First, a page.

This Post It Note Confirms What I Know For Sure

Amen to this! There is a lazy tendency on the part of many—certainly not all—to assume that the “bad kids” aren’t smart. And it’s just not true. While I reject ascribing the word “bad” to kids, we will stick with it since the student who wrote the note chose to use that wording. Often times, the smartest students struggle most to regulate their behavior in school because they are so damn bored. Or are incredibly bright but haven’t actually been taught to read. They have thoughts and ideas that are profound. They get it after the teacher goes over it once. And they have so much to contribute that gets missed because they’ve already been labeled or caricatured as “the bad kids.”

When you are tasked with responding to issues of discipline and behavior as I was for a time in two different schools, you see so much of the intellect and potential in the students who struggle to manage their behavior in a traditional classroom. These wise-before-their-years students came to me when they were asked to leave class and while they weren’t always great at owning their part of whatever breakdown had occurred, they revealed so much about how they smart they were during the time we spent together.  They saw things that other didn’t. They were rockstars in math. They empathized in ways that others couldn’t. And sometimes their writing—which I read on the forms they filled out about the behavior incident—revealed a gift for prose that I often didn’t see in highly educated people twice their age.

They blew me away with how smart they were every single day.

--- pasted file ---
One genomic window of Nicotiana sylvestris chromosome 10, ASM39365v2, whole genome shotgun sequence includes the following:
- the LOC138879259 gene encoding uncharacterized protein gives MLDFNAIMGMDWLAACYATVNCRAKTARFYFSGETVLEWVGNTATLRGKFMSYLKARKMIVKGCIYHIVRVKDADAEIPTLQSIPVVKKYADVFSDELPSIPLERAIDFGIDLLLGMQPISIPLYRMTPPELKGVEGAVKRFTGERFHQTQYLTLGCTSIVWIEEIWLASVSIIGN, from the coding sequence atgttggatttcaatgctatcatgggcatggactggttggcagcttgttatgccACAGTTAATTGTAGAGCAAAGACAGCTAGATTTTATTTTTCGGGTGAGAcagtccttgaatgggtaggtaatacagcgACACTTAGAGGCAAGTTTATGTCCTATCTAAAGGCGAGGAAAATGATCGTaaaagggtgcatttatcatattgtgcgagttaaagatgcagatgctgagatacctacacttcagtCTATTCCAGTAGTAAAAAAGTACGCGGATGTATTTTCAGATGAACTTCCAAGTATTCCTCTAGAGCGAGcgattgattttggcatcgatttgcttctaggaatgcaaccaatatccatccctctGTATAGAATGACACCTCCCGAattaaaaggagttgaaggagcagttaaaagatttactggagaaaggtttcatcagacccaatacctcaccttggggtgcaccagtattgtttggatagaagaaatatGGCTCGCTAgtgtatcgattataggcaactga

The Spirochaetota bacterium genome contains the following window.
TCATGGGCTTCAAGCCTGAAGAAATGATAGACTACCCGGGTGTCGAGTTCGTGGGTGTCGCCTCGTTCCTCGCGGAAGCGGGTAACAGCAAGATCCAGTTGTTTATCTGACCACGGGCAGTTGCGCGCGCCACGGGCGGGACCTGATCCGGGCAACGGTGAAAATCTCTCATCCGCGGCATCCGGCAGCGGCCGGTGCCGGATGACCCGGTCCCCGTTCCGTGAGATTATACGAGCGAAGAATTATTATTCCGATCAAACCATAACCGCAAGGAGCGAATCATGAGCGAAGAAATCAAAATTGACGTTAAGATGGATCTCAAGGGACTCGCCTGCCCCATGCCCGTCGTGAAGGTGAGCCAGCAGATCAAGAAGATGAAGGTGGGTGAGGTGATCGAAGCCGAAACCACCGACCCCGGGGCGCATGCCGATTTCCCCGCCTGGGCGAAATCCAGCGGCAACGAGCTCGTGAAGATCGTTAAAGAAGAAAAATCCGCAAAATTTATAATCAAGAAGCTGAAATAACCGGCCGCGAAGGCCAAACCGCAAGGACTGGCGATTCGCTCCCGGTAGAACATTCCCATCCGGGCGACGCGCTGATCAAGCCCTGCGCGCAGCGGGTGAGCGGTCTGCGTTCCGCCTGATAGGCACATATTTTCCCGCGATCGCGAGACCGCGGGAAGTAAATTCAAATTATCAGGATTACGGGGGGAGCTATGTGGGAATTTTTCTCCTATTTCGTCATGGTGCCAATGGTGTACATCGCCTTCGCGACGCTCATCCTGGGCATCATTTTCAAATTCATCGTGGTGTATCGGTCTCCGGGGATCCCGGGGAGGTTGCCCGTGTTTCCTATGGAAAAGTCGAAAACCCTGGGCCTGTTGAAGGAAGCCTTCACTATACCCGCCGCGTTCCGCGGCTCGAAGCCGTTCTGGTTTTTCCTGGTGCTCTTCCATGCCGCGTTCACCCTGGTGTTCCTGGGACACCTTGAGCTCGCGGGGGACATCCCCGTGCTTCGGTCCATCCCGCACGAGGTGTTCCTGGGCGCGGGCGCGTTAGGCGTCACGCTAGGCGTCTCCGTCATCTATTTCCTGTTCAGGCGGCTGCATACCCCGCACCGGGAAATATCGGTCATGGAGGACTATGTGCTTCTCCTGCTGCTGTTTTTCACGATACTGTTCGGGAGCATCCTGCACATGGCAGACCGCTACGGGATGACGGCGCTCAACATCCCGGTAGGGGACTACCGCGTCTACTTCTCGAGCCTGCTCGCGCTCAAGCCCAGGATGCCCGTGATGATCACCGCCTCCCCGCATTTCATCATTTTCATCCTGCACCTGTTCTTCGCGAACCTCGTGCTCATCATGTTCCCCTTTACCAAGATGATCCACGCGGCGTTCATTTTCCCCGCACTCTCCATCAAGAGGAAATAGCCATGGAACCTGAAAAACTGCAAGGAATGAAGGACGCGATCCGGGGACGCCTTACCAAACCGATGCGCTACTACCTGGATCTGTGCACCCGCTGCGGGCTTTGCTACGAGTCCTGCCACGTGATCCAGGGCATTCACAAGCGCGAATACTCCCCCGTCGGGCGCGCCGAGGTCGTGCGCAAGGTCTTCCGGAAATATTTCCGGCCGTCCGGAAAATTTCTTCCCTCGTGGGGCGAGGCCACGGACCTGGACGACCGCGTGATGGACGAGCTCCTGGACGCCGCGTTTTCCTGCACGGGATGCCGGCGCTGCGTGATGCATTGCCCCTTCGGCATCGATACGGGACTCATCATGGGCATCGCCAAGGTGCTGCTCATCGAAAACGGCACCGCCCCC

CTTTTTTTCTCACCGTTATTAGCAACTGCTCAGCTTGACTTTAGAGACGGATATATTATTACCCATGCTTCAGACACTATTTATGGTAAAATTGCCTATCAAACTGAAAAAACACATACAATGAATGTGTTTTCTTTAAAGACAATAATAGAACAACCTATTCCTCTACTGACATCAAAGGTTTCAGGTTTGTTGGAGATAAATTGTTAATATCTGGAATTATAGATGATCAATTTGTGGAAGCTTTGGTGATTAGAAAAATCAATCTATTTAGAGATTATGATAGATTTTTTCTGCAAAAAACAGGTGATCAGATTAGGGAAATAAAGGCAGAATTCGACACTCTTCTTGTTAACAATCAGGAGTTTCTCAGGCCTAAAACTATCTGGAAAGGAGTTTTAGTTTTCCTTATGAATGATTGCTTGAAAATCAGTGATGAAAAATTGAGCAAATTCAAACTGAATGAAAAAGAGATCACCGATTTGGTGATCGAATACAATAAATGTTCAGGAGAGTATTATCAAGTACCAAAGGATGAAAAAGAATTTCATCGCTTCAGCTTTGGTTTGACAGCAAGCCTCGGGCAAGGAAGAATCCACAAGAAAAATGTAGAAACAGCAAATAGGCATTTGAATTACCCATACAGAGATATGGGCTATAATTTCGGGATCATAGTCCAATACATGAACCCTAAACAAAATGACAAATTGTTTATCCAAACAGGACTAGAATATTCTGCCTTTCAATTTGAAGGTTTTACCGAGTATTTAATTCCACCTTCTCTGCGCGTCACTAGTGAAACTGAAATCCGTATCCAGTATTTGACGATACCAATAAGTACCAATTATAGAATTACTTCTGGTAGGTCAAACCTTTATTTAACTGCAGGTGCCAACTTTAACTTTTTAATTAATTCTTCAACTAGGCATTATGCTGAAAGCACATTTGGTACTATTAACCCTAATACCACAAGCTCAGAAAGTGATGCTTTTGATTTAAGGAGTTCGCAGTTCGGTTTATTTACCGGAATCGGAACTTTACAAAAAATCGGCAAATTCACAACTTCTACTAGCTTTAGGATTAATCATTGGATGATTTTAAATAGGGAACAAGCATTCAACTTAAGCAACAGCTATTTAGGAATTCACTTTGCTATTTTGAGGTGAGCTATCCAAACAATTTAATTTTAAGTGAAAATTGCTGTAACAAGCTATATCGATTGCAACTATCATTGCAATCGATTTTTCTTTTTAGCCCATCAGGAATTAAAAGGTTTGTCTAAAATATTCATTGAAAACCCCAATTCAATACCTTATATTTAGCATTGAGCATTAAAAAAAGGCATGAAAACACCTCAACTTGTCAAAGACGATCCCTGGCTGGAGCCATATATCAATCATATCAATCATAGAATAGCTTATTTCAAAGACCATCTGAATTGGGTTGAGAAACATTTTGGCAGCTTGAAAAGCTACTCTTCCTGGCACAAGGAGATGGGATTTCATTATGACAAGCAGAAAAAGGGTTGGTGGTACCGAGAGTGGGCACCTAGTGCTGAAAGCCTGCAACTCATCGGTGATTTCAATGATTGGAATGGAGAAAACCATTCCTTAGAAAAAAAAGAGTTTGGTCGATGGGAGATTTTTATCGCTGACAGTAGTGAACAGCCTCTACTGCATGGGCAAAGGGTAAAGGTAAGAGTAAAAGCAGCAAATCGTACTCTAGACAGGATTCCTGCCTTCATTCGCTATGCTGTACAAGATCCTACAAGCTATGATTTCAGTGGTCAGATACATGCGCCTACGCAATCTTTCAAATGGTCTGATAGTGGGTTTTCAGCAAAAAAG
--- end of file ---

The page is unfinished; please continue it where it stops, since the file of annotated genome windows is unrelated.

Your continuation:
Fast forward to now and I have the privilege of working with former middle school students of mine on their college essays. And all I have to say is, I told you so. These talented young men and women—some of whom spent much of their middle and early high school years kicked out of class or “in trouble” —are being scooped up by colleges and universities and winning jaw dropping merit awards. I look forward to sharing some of their essays here once their final college decisions have been made.

I will keep this picture in my mind and heart, though, because it isn’t only a reminder of the truth but it is such a perfect example of the wisdom to be found in students.

This post was first published at Good School Hunting. Republished with permission.

 

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Erika Sanzi

Erika spent a decade as a teacher and school dean before becoming a full-time education advocate. She is particularly focused on inequities in the system, persistent but surmountable achievement gaps, and what she sees as a culture of low expectations that disproportionately impacts low-income students of color.
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